Brain monitors help avoid postop dementia from routine anesthesia over-medication

Published on December 1, 2009 at 2:18 AM · No Comments

To date, hospitals have not found a billing code that insurers will reimburse them for the $20 cost of the disposable sensor for your brain monitor for 'going under' for surgery.

Anesthesiologists have not told hospitals how important brain monitoring is to avoid postop dementia from routine anesthesia over-medication.

Anesthesiologists have not heard the 'avoid over-medication' message from their leaders because their organizations vitally depend upon millions of dollars in support from America's pharmaceutical companies, aka, 'Big Pharma.'

Big Pharma gets its profits from more drug sales, not less. "If brain monitors were used nationally, as much as 30% of anesthesia drugs would not be sold while Americans would still be getting excellent anesthesia care," opines prominent anesthesiologist, Dr. Barry Friedberg.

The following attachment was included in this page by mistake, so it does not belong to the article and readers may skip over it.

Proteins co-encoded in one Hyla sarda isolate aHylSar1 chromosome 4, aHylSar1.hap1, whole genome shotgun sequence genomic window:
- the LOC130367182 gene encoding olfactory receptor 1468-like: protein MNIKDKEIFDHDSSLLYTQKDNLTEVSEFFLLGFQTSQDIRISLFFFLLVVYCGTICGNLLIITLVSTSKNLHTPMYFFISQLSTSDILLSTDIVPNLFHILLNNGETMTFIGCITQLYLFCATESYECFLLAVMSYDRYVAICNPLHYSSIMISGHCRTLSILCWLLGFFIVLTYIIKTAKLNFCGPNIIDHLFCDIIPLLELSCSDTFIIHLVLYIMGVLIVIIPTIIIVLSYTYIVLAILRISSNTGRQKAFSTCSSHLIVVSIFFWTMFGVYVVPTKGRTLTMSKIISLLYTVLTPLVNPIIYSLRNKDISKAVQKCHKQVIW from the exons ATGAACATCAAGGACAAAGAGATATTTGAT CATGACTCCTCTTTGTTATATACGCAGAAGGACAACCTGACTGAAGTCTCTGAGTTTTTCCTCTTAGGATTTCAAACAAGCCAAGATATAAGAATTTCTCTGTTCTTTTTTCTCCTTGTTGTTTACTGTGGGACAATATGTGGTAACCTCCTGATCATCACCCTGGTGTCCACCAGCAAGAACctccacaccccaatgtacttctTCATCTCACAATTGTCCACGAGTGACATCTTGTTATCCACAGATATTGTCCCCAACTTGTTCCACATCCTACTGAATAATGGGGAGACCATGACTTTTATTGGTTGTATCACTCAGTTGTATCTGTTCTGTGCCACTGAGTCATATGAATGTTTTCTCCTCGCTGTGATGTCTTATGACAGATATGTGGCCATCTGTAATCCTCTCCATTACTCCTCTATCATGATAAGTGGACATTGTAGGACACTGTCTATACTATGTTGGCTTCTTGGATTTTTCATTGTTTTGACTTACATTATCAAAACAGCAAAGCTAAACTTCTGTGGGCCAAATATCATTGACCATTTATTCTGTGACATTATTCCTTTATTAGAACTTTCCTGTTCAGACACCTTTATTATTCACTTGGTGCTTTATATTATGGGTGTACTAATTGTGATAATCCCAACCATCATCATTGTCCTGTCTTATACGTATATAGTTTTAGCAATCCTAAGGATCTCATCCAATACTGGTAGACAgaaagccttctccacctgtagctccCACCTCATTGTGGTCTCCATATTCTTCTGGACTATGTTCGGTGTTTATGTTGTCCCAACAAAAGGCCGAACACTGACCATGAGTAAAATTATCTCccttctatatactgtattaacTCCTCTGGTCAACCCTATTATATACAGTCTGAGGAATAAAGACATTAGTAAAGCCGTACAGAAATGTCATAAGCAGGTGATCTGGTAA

Americans do not understand the trail of dollars that appears to keep their (presumed) safety advocates from telling them what they really need to know; i.e. anesthesia over-medication affects 99.9% of Americans 'going under' without a brain monitor while anesthesia awareness affects 0.1%.

Just like too much alcohol is not good, recent studies have also shown that too much anesthesia is not good for your brain as well.

Postop dementia is a very common problem after 'going under' for surgery, especially for seniors. Confusion can last hours, days, weeks months or, in the worst cases, permanently.

"Brain monitors help avoid too much anesthesia and postop dementia," says Friedberg.

Without the voice of a non-profit like Goldilocks Anesthesia Foundation, the American public may never hear what they need to know to be their own safety advocates if they need to 'go under' for surgery.

"The nine essential questions you must ask your surgeon before surgery are on www.GoldilocksAnesthesiaFoundation.org. Download them and take them with you when you first see your surgeon," says Friedberg.

"Cost effective health care starts with caring more about patients than what we do for our drug companies' bottom lines," concludes Friedberg.

Source:

Barry L. Friedberg, M.D., Goldilocks Anesthesia Foundation

Posted in: Medical Condition News | Healthcare News

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